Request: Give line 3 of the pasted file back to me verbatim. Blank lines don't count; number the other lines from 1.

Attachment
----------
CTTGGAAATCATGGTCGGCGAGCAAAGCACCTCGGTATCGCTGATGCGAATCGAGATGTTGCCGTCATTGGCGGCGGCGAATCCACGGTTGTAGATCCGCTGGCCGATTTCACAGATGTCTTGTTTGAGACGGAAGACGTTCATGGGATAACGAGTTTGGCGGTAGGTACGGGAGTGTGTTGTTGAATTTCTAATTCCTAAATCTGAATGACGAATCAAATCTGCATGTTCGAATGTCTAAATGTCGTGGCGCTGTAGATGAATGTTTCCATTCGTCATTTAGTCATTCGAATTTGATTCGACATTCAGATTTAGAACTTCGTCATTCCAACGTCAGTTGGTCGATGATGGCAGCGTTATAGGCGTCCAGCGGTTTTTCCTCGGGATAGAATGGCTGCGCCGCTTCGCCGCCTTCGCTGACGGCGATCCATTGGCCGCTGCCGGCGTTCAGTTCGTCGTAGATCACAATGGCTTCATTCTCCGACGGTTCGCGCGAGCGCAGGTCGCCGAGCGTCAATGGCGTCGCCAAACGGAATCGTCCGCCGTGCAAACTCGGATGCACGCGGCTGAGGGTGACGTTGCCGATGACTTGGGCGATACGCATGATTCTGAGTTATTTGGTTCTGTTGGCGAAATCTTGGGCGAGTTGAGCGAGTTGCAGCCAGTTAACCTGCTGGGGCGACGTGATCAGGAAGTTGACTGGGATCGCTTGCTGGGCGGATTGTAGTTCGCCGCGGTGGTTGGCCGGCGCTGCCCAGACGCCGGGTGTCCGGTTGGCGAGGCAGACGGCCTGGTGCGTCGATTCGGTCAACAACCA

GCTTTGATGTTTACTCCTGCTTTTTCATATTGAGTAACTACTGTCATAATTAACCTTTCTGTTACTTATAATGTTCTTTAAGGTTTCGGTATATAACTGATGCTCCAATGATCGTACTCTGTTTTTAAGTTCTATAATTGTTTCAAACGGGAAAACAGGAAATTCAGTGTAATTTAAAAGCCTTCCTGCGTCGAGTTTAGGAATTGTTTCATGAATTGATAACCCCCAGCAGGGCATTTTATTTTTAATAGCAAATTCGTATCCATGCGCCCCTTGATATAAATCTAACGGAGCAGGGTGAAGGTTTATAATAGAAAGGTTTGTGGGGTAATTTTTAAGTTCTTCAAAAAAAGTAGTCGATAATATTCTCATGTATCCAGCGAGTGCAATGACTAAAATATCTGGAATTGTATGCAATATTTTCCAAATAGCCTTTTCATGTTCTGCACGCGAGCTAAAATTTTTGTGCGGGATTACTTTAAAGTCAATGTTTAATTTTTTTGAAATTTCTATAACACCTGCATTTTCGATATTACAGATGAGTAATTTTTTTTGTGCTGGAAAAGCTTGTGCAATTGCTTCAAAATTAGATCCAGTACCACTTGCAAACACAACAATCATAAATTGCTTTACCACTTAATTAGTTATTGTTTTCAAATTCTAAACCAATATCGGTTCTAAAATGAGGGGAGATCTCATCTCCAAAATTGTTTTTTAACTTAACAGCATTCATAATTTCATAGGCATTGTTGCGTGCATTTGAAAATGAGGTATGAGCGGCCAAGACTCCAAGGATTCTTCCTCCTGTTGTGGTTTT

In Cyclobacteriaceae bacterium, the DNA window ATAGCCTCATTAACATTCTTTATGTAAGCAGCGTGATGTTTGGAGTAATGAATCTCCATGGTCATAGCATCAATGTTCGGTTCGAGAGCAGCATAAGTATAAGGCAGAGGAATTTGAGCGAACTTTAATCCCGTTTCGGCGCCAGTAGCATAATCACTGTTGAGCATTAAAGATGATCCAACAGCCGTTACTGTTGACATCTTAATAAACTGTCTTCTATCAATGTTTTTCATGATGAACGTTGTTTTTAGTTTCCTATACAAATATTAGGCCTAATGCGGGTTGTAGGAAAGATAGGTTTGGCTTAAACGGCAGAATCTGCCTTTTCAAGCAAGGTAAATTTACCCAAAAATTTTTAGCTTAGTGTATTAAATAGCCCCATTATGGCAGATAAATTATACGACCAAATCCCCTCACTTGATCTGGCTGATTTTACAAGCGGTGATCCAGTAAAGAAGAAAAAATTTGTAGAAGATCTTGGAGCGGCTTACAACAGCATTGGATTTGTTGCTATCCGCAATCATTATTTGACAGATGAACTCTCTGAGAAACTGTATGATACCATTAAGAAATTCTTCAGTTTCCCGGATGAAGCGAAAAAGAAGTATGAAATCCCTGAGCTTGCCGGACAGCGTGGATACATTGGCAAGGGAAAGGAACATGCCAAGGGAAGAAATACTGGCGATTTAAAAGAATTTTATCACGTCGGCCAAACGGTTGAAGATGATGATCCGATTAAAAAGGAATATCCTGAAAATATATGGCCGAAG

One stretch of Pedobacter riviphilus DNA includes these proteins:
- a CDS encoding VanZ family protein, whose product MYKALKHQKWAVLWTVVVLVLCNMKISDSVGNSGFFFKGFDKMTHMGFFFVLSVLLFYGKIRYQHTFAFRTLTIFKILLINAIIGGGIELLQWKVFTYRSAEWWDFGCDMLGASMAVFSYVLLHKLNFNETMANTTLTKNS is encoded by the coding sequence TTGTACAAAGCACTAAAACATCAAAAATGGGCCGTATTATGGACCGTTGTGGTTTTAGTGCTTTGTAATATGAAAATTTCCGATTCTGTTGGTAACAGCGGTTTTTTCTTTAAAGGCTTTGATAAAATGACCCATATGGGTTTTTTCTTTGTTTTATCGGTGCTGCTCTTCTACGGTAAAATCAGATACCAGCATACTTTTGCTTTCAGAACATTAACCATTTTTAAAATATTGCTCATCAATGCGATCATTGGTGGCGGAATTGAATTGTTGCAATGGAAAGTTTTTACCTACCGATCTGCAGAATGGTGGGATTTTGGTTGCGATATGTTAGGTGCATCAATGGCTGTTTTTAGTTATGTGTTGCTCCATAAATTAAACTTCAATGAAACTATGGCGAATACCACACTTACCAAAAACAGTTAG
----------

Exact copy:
In Cyclobacteriaceae bacterium, the DNA window ATAGCCTCATTAACATTCTTTATGTAAGCAGCGTGATGTTTGGAGTAATGAATCTCCATGGTCATAGCATCAATGTTCGGTTCGAGAGCAGCATAAGTATAAGGCAGAGGAATTTGAGCGAACTTTAATCCCGTTTCGGCGCCAGTAGCATAATCACTGTTGAGCATTAAAGATGATCCAACAGCCGTTACTGTTGACATCTTAATAAACTGTCTTCTATCAATGTTTTTCATGATGAACGTTGTTTTTAGTTTCCTATACAAATATTAGGCCTAATGCGGGTTGTAGGAAAGATAGGTTTGGCTTAAACGGCAGAATCTGCCTTTTCAAGCAAGGTAAATTTACCCAAAAATTTTTAGCTTAGTGTATTAAATAGCCCCATTATGGCAGATAAATTATACGACCAAATCCCCTCACTTGATCTGGCTGATTTTACAAGCGGTGATCCAGTAAAGAAGAAAAAATTTGTAGAAGATCTTGGAGCGGCTTACAACAGCATTGGATTTGTTGCTATCCGCAATCATTATTTGACAGATGAACTCTCTGAGAAACTGTATGATACCATTAAGAAATTCTTCAGTTTCCCGGATGAAGCGAAAAAGAAGTATGAAATCCCTGAGCTTGCCGGACAGCGTGGATACATTGGCAAGGGAAAGGAACATGCCAAGGGAAGAAATACTGGCGATTTAAAAGAATTTTATCACGTCGGCCAAACGGTTGAAGATGATGATCCGATTAAAAAGGAATATCCTGAAAATATATGGCCGAAG